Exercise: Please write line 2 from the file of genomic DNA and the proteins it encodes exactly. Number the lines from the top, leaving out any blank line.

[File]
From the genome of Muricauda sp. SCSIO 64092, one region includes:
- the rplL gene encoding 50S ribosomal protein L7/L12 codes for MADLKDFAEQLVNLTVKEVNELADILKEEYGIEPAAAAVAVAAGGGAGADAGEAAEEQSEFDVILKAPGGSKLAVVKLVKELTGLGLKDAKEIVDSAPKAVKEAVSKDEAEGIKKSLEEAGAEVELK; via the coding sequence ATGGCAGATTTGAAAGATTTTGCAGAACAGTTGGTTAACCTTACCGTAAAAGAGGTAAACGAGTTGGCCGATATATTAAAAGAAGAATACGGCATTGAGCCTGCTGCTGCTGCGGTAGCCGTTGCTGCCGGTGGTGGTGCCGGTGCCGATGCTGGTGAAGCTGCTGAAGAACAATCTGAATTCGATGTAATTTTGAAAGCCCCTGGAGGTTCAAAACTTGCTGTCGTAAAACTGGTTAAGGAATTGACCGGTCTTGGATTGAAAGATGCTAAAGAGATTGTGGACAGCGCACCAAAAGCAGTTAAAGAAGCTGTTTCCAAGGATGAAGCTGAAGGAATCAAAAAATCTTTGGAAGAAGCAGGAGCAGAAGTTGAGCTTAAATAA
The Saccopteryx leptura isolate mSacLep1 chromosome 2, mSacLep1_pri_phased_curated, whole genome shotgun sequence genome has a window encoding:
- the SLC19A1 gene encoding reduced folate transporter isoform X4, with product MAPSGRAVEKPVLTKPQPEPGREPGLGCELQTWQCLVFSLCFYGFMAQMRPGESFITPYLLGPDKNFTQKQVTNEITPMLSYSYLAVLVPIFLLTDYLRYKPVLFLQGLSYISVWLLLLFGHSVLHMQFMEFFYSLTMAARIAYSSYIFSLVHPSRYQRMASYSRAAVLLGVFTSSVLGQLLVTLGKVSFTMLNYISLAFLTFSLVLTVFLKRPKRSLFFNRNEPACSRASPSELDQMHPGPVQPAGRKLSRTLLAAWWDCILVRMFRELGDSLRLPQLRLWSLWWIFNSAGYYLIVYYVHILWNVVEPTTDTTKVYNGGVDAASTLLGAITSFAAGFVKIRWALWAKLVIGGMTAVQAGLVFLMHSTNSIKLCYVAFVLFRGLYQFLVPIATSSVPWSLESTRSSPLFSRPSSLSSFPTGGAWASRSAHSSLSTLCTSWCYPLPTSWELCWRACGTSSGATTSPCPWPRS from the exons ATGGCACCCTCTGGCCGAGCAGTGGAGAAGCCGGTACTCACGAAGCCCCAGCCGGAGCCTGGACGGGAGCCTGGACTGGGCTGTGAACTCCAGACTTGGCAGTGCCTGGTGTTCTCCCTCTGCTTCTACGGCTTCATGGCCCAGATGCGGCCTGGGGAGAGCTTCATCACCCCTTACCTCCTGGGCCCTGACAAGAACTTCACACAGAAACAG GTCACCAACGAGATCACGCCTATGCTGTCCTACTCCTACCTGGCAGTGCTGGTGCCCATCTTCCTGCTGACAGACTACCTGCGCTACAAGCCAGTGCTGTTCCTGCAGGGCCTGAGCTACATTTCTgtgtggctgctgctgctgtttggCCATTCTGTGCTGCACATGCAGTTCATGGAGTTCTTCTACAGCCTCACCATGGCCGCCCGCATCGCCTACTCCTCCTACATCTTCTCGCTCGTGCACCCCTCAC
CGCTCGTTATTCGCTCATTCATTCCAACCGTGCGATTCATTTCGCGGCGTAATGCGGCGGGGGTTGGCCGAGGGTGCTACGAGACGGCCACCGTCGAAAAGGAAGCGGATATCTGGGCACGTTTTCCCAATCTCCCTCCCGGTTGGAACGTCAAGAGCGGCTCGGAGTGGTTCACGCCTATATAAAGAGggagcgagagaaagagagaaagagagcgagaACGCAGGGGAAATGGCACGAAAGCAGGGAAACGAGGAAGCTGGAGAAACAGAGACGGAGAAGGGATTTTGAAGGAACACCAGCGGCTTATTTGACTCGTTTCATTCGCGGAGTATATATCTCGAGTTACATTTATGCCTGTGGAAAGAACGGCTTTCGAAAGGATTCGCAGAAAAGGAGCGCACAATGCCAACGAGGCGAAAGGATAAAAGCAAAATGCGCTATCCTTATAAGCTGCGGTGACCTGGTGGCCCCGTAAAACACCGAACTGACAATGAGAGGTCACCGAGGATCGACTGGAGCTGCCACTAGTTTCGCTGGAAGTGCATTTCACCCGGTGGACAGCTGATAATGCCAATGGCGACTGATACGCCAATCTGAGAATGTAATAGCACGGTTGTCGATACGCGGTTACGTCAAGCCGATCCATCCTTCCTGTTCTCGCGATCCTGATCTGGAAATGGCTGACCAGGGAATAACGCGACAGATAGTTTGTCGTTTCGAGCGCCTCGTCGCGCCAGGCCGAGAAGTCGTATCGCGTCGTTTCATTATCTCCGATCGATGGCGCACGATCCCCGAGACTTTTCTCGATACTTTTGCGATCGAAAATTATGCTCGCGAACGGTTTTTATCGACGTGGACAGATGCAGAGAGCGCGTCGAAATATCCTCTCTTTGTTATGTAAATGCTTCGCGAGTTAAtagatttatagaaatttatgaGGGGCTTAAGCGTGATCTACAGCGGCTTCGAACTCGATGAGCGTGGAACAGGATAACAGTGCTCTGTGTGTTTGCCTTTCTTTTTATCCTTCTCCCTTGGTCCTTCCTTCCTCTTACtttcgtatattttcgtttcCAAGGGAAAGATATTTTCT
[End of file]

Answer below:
- the rplL gene encoding 50S ribosomal protein L7/L12 codes for MADLKDFAEQLVNLTVKEVNELADILKEEYGIEPAAAAVAVAAGGGAGADAGEAAEEQSEFDVILKAPGGSKLAVVKLVKELTGLGLKDAKEIVDSAPKAVKEAVSKDEAEGIKKSLEEAGAEVELK; via the coding sequence ATGGCAGATTTGAAAGATTTTGCAGAACAGTTGGTTAACCTTACCGTAAAAGAGGTAAACGAGTTGGCCGATATATTAAAAGAAGAATACGGCATTGAGCCTGCTGCTGCTGCGGTAGCCGTTGCTGCCGGTGGTGGTGCCGGTGCCGATGCTGGTGAAGCTGCTGAAGAACAATCTGAATTCGATGTAATTTTGAAAGCCCCTGGAGGTTCAAAACTTGCTGTCGTAAAACTGGTTAAGGAATTGACCGGTCTTGGATTGAAAGATGCTAAAGAGATTGTGGACAGCGCACCAAAAGCAGTTAAAGAAGCTGTTTCCAAGGATGAAGCTGAAGGAATCAAAAAATCTTTGGAAGAAGCAGGAGCAGAAGTTGAGCTTAAATAA